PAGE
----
From Cornerback to Concussion: A Call for Help throughout the NFL

It was a rare clear night at Paul Brown Stadium as the Miami Dolphins geared up to take on the Cincinnati Bengals for the fourth week of Thursday Night Football. If you’d have gotten there an hour early, you could see him all the way from the nosebleeds: Tua Tagovailoa, Miami icon and Alabama legend, tossing warm-up routes to Tyreek Hill and Jaylen Waddle. It wasn’t apparent from the nosebleeds nor the sidelines that Tagovailoa had undergone a concussion in Week 3 from a strong Bills pass rush.

It was just a hard hit – all quarterbacks have ‘em sometimes.

Tagovailoa cleared concussion protocol somehow and, just four days later, he was on the field in Cincy, warming up his arm, but this time with a headache. It was a concussion, and it was clear as day.

But there he was on that field, and, from the very first snap of the game, Tagovailoa was doomed.

It didn’t take long for Bengals’ Josh Tupou to penetrate one of the weakest offensive lines in the country, bringing Tagovailoa down to the ground with such force that any football player without a concussion would’ve been seeing stars.
But Tagovailoa already had a concussion, and now he had two. Within a five-day span.

If you haven’t seen the video, Google it: Tua Tagovailoa concussion. I promise you, it’ll be the first result. Why? Because it’s one of the NFL’s most gruesome injuries caught on camera.

No blood, no bone, no puke, but, instead, fingers outstretched in every which direction, bending backward, forward, inward, outward as Tagovailoa raised them above his face. According to sports medicine doctor Brian Sutter, it’s called decorticate posturing. And it’s terrifying.

But the reality is: this isn’t the first time the NFL has put the health of their players at risk.

When most people think of an injury, they think of the blood, the guts, the open wounds, the slow-mo replays that show an ACL tear frame by frame, the Alex Smith’s and the Joe Theismann’s, but often forget the most prevalent injury throughout the NFL: the concussion.

You might’ve been subconsciously hoping to hear lung collapse or fractured vertebrae just because those sound more gruesome, but the reality is that concussions are way too prevalent throughout the NFL. According to, NFL team doctors diagnosed more than 220 concussions throughout the 2019 season, and this data doesn’t include the astronomical number of subconcussive hits that will injure the brain in some way.

One concussion, and you’re likely fine. You follow the standard protocol, you sit in a dark room for a week, no phone, no reading, and let your brain bleed heal. Because that’s what it is: a hematoma in the brain.

But imagine not following standard protocol. Imagine playing a game of football on that concussion four days later, and you’re imagining yourself as Tua Tagovailoa.

News flash: it’s not good for you. It’s not good for anyone.

Frankie – we get it. Concussions are bad, but why does it matter if it’s repeated? If we follow the protocol, if we let them heal, why does it even matter at all?

Three words: Chronic traumatic encephalopathy.

CTE is recognized by the Boston University Research Center as “a progressive degenerative disease of the brain found in people with a history of repetitive head impacts.”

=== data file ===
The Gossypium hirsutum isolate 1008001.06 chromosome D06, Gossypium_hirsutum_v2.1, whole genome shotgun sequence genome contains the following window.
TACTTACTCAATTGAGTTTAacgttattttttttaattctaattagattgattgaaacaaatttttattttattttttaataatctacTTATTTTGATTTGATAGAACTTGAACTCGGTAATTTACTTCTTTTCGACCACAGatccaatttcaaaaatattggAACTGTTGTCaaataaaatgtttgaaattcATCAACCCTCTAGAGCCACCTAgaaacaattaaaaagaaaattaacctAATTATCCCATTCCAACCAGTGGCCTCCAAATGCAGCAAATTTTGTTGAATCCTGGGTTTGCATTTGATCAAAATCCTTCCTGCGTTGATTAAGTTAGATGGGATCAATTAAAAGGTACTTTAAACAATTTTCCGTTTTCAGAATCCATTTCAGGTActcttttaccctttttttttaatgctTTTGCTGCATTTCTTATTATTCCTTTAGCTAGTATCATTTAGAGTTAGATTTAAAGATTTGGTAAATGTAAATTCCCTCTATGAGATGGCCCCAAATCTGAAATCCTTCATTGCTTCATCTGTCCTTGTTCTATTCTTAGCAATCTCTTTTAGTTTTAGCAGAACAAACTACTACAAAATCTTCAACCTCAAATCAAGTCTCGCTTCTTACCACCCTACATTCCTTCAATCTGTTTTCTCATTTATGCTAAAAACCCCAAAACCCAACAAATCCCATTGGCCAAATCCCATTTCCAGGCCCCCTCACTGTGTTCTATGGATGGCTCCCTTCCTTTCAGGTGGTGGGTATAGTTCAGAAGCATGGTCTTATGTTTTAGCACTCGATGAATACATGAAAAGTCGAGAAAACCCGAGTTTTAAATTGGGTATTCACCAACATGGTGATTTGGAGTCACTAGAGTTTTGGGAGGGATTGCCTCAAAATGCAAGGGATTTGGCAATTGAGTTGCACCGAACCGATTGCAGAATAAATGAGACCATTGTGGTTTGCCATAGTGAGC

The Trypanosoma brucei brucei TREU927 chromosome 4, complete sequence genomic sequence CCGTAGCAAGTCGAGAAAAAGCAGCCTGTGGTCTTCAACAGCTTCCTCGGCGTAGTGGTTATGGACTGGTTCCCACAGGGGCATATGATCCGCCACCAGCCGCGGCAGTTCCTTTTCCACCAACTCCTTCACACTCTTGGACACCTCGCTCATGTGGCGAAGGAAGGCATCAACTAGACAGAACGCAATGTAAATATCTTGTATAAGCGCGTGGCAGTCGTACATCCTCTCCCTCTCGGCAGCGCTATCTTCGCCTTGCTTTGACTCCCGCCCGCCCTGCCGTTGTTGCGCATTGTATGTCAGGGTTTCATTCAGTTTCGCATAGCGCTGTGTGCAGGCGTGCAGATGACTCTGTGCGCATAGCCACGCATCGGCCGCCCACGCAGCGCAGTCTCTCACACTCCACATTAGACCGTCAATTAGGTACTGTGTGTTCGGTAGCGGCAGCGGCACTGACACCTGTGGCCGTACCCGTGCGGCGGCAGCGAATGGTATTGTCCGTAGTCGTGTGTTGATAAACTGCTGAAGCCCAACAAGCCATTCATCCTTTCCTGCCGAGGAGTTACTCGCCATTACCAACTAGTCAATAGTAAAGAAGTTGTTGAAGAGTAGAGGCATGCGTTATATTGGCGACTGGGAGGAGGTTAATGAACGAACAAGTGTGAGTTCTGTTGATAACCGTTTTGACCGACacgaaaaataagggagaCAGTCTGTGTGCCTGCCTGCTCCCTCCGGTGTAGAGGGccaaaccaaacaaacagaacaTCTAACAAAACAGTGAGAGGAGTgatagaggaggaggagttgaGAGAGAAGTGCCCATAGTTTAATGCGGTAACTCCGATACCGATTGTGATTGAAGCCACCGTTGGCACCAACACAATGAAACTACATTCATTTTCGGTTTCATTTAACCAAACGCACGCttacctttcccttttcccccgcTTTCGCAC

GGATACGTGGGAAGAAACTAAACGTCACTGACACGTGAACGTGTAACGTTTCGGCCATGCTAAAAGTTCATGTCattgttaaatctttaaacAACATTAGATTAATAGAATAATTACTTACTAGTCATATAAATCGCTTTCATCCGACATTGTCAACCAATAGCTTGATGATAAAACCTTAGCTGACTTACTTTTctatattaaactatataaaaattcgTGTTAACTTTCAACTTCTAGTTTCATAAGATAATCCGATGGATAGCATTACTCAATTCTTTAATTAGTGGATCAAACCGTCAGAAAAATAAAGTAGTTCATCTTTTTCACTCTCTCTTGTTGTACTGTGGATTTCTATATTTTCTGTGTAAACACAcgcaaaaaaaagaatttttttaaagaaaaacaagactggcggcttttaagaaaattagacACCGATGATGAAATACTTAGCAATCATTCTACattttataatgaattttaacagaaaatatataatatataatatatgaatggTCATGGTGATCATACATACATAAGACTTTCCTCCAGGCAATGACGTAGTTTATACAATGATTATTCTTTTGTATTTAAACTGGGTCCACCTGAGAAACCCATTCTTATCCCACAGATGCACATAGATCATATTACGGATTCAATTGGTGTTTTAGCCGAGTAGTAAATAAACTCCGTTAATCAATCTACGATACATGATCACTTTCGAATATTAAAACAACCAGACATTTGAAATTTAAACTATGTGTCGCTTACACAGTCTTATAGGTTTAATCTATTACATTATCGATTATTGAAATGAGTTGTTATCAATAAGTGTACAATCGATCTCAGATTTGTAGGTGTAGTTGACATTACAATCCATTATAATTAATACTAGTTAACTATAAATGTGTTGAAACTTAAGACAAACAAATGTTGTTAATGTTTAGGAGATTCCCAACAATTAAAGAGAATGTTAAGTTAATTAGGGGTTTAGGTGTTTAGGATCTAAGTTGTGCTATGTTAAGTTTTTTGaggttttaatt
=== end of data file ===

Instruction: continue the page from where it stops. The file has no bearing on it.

Hey! That sounds like football!

Bingo. And it’s often found in athletes, most notably hockey and football players, and military veterans (and, to be clear, CTE isn’t just found in professional athletes; it’s been found in high school and college athletes, as well). Concussive and subconcussive hits trigger progressive degeneration of the brain over time. Think about one of the most infamous examples of progressive degeneration in the brain: Alzheimer’s disease. That’s how bad CTE is. 

It’s preventable, but not prevented well by the NFL.

The symptoms of CTE can occur well into retirement for some NFL players and consist of aggression, depression, suicidality, impaired judgment, and progressive dementia. 

And it’s been found in the brains of over 320 former NFL players, according to the New York Times. And if you still see no relationship between CTE and the NFL, here’s one name that every football fan knows: Aaron Hernandez.

He was 27 when he committed suicide within his jail cell, where he was serving a life sentence for murder. Aaron Hernandez had stage 3 CTE, which has never been found in a brain younger than 46 years old, head of BU CTE Center’s Ann McKee reported.

Phillip Adams. Played 20 years as a cornerback for the Raiders, the Seahawks, and the Jets. Killed his wife, his two grandchildren (age 9 and age 5), two HVAC technicians, and his physician, then himself. Stage 2 CTE, according to

Jovan Belcher. Kansas City Chiefs. Father to a three-month-old daughter. Shot his 22-year-old girlfriend, then himself. An estimated Stage 2 CTE, according to

Demaryius Thomas, Junior Seau, Andre Waters, Dave Duerson… the list goes on. 99% of all NFL players surveyed posthumously show signs of CTE.

We cannot sweep it under the rug anymore. It’s not fair to the players who struggle out of the spotlight. It’s not fair to their mothers, fathers, sisters, and brothers.

The NFL has a net worth of over $4,000,000,000, and you’re telling me that they can’t figure out something, anything to lower concussion rates and head injury throughout the NFL? It takes one Google search to see that the football helmet hasn’t really changed since the 1970s, and it’s embarrassing.

We need a change and soon in order to save the next generation of the Pop Warner boys and girls, the walk-ons, and the Heisman hopefuls.

Edited by Presley Tsang